Argentine health authorities have detected the first case of the coronavirus Mu variant in the country, it was announced Friday.
The patient is a 33-year-old woman living in a place called San Martín, in the north of the Province of Salta. The woman has reportedly received two doses of a COVID-19 vaccine.
Paula Herrera, head of the Salta Health Care-Associated Infections Program, explained 27 new cases had been reported altogether. One of them belonged to the Mu strain, while 11 were of Gamma variant, 1 for Alpha and 14 for Lambda. And none of Delta.
Variants of concern detected in the Bolivia-neighboring province were Delta (one case), Gamma (68) and Alpha (13); while those of interest are Zeta (1), Lambda (61), in addition to the newest Mu infection.
Herrera also said the 33-year-old patient presented mild symptoms and did not require hospitalization. “Mu is under surveillance by the WHO to define its implications. It has not yet demonstrated impact in terms of severity or lethality of coronavirus. For now, it is known that it is effective for available vaccines,” Herrera told Télam.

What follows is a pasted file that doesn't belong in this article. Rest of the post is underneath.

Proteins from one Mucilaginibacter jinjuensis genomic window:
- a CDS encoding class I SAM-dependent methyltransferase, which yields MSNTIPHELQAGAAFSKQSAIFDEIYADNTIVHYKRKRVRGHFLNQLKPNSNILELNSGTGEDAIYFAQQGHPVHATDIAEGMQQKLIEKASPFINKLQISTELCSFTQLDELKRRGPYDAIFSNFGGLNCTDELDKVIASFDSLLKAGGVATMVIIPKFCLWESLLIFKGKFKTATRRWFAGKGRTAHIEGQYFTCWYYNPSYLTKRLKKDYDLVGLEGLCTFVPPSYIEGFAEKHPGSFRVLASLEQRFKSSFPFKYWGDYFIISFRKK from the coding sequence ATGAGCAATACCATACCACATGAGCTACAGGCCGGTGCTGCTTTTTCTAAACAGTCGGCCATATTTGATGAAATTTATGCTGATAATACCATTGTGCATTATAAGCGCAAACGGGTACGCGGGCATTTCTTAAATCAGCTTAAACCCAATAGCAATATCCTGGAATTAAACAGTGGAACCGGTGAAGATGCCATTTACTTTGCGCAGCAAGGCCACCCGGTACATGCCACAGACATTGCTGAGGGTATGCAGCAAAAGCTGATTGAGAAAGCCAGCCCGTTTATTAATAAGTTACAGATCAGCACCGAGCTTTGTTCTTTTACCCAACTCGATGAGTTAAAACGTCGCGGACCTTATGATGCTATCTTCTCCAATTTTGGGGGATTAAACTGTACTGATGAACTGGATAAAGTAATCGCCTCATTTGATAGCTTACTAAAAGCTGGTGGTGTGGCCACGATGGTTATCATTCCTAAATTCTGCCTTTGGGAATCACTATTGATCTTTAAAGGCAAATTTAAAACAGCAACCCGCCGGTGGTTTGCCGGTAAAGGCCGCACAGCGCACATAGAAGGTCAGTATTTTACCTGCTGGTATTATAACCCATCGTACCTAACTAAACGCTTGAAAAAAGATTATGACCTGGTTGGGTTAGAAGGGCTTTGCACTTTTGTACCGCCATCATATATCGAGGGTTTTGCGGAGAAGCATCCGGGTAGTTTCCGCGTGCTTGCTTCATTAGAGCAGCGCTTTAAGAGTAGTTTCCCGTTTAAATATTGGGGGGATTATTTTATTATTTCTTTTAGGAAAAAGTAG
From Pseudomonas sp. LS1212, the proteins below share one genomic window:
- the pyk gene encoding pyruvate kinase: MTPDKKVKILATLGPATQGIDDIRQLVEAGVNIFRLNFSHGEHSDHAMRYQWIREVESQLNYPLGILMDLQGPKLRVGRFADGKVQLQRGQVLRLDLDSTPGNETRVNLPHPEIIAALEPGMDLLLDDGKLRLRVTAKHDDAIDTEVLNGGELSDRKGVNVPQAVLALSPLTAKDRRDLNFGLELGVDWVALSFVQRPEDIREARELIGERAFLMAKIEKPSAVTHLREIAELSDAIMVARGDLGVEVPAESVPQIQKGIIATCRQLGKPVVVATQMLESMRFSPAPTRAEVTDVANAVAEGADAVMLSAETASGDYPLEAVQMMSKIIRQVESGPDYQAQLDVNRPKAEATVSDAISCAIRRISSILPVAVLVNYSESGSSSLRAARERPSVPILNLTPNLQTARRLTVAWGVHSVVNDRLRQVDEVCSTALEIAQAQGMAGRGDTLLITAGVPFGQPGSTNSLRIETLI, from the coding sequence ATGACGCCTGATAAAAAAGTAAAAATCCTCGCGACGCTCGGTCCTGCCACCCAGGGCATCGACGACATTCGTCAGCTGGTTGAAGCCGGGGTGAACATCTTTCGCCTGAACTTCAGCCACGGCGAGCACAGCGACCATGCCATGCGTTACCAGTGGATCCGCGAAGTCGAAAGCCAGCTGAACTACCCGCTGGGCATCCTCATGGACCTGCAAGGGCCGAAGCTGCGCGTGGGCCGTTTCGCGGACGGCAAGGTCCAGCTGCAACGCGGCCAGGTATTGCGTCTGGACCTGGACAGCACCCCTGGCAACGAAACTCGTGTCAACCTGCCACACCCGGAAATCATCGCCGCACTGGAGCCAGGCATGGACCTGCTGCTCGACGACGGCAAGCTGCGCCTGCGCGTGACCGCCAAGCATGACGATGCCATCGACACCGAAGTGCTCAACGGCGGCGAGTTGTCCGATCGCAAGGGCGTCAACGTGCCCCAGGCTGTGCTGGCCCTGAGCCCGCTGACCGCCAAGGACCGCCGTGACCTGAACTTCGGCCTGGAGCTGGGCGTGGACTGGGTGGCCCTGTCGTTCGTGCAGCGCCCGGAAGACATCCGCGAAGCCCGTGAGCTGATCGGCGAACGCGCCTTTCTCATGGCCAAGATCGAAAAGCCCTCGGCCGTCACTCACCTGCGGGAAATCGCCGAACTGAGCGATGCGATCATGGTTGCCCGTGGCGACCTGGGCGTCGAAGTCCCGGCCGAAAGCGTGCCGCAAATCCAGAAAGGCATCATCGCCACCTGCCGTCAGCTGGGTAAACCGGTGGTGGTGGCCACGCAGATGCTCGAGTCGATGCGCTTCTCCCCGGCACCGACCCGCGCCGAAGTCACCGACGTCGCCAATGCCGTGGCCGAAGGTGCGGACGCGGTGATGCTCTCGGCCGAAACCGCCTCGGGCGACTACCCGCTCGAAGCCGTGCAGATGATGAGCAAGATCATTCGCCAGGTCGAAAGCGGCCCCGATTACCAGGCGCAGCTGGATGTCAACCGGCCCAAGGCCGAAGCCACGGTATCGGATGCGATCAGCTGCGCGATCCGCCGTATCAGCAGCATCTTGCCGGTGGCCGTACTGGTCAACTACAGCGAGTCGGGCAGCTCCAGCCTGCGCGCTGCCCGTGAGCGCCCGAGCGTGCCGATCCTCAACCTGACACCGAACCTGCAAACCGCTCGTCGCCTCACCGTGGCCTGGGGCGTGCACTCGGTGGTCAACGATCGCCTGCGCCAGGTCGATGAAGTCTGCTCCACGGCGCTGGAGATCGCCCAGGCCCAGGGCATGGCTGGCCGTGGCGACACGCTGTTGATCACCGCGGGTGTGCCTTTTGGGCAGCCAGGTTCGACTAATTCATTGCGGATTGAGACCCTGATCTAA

Mu is said to be potentially more worrisome, according to the European Medicines Agency (EMA), although the body declined to specify whether it will overtake Delta.
Mu “could potentially be of more concern because it could show a possible risk of immunoevasion, or resistance to vaccines, said Marco Cavaleri, head of EMA's vaccine strategy. But we do not have data to show that the Mu variant spreads as widely or that it has a chance of overtaking the Delta variant as the dominant strain, he went on.
Mu has been classified as a variant of interest” by the World's Health Organization (WHO) since August 31. The variant carries mutations that could indicate a risk of immune escape or resistance to vaccines, and further studies will be required to understand its characteristics, it was reported.
”Although the global prevalence of the Mu variant among sequenced cases has decreased and is currently less than 0.1%, its prevalence in Colombia (39%) and Ecuador (13%) has steadily increased,” according to a WHO report.